Step 6. Purge the group head briefly on the espresso machine. No more than a couple seconds. This gets out old coffee left over from a previous session, or from the last shot pulled. Also, purging gets fresh water moving into the boiler and warm water moving through the machine.
Step 7. Grind the desired amount of coffee, 18 grams for us, into the portafilter. The grind should be the consistency of talcum powder. If you take a bit of the grinds and rub them between your finger they should fill your finger prints, and if you pinch a bit the grinds should adhere to one-another and "shape up". Espresso grind is very fine.
Step 8. Distribute the grinds in the basket evenly. There a few ways to do this, some better than others, but all methods achieve relatively the same results. I prefer to distribute the coffee using the thumb and index finger of my right hand while holding the portafilter in my left hand. Slowly take the mound of coffee in the filter and move it around so that the grinds fill in the voids evenly. You can also lightly tap the portafilter on the heal of your hand to distribute the grinds.
Step 9. At this point you're encouraged to check the weight of the coffee grinds that you've dispensed into the basket. To achieve this you'll want to weigh the empty portafilter and tare the scale prior to dispensing the grinds. Dispense to the desired quantity. Or, fill the portafilter basket to the top and level it off with your chosen method. When you tamp the puck you should see the line in the basket. Bed depth in the basket is very important and you'll want to get it right.
Step 10. While standing at the counter using your dominate hand grab the tamper like you would a door-knob. If you're holding the tamper with your right hand place your right hip slightly against the counter. Using your free hand move the portafilter into place on the tamp pad. Take the tamper and while using a fluid motion depress the tamper into the basket as straight as possible so as to create a flat surface on the puck. Push the tamper just to the point that you feel it somewhat pushing back. That's as far as you can go. Don't be tempted to tap the tamper agains the portafilter to get the little bits of coffee climbing up the basket down in the basket for a second tamp. It's not going to help, and it'll just make things worse. Tamp once and be done.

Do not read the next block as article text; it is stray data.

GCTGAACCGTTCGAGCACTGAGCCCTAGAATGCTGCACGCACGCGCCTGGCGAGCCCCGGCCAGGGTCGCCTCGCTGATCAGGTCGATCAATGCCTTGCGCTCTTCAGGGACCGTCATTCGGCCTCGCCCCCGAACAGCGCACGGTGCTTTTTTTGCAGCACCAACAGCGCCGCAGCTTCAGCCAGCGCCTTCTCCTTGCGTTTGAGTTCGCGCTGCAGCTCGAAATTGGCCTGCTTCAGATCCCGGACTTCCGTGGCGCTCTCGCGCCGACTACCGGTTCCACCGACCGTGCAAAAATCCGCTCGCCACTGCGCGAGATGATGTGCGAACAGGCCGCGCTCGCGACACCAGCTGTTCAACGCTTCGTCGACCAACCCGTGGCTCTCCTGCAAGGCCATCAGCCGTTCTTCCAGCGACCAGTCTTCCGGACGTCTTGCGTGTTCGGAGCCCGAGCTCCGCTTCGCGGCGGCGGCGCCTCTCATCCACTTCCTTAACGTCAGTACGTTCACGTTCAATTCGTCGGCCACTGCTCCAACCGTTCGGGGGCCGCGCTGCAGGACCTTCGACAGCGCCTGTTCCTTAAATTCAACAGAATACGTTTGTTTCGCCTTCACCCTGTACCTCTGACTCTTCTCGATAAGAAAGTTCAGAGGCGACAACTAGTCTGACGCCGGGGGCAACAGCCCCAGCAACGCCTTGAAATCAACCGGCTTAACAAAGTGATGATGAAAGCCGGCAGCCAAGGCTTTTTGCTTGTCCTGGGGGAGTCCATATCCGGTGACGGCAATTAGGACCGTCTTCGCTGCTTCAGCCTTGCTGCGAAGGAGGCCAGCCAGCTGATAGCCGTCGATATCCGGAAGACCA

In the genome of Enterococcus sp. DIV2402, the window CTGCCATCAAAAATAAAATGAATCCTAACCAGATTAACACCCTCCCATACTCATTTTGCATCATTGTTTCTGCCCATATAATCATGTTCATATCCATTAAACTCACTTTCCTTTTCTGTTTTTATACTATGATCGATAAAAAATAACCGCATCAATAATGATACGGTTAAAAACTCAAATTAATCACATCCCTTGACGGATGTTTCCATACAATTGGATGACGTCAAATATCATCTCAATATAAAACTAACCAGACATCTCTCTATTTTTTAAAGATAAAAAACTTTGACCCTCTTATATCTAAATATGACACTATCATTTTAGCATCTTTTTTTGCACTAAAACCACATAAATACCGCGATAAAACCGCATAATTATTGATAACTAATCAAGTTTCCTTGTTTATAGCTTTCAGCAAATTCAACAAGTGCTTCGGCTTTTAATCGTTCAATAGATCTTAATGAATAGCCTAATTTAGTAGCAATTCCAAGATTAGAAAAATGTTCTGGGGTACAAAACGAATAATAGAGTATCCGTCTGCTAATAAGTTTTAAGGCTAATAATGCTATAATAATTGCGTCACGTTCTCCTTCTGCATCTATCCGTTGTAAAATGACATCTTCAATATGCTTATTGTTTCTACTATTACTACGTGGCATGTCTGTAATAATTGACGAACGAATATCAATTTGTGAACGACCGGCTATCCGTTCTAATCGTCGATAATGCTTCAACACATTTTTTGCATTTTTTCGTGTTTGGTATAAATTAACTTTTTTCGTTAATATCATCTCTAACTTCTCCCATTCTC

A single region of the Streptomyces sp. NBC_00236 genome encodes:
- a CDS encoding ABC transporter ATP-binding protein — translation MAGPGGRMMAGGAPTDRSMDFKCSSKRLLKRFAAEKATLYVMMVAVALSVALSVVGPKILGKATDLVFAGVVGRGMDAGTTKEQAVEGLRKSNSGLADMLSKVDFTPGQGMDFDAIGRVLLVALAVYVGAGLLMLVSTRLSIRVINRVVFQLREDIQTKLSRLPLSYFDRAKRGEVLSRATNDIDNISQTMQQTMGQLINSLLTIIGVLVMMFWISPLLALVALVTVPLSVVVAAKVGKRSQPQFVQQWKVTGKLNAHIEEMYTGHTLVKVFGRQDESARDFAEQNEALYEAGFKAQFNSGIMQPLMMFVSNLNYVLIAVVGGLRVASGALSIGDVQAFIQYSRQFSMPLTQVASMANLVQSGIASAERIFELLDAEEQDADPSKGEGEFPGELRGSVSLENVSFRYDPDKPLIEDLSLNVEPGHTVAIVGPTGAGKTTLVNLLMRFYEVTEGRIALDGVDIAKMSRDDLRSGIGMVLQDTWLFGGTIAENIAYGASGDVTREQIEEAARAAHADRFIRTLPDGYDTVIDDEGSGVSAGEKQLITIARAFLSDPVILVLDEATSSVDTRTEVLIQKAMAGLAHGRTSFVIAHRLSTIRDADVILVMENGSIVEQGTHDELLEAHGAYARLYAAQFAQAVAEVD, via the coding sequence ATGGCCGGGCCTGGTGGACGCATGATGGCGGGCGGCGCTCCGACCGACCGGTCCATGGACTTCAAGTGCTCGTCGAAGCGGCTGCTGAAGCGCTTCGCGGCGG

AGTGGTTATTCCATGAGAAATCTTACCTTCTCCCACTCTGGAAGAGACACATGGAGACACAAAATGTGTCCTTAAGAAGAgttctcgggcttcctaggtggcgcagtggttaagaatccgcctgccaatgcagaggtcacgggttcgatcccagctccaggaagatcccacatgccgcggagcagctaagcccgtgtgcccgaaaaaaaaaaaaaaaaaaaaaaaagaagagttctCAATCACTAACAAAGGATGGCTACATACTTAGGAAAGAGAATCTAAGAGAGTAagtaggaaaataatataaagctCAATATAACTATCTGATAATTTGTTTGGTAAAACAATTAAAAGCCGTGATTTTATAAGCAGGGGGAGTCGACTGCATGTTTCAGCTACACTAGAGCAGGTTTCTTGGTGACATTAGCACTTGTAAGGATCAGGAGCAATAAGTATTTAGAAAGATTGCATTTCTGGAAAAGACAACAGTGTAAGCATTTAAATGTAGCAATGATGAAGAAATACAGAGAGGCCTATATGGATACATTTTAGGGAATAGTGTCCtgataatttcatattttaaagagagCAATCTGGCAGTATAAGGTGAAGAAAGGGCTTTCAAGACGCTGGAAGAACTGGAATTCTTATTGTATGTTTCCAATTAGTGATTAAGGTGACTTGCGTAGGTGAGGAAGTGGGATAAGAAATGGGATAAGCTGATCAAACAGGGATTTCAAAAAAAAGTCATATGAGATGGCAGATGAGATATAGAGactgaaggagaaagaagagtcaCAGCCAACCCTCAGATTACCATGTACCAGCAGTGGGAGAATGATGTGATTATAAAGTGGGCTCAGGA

Step 11. Put the tamper down and with your empty hand wipe clean the top of the basket so that a good seal will be achieved against the group head gasket.
Step 12. Locate your timer, dispensing container, and scale. Reset the timer and tare the scale out with the empty demitasse glass or shot pitcher.
Step 13. Activate the dispensing action while starting the timer and watching the scale, if used.
Step 14. At 18 grams you'll be looking for 36 grams of espresso to be dispensed within 25-30 seconds. Any longer you'll get bitter flavors. Too short and the espresso might be sour and/or salty. Adjust your grind (dial in) to get the desired quantity in the appropriate time.
Step 15. Taste the coffee. If your spro was a face melter then AWESOME! You nailed it! If not then you'll likely need to make some adjustments. Go to step 16.
Step 16. This is where the dark art comes into play. Continue adjusting the grind and dose to get it within the 25-30 seconds, or whatever tastes best. What's good for one machine and one bean in certain climate one day may not be good the next day for the same bean. Imagine the difficulty when changing beans constantly. After a while though the "dial in" will be much easier.
This brew guide is meant to be an open-ended starting point for discussion. We'd love to hear your thoughtful input. You're welcome to share your own recipes, too.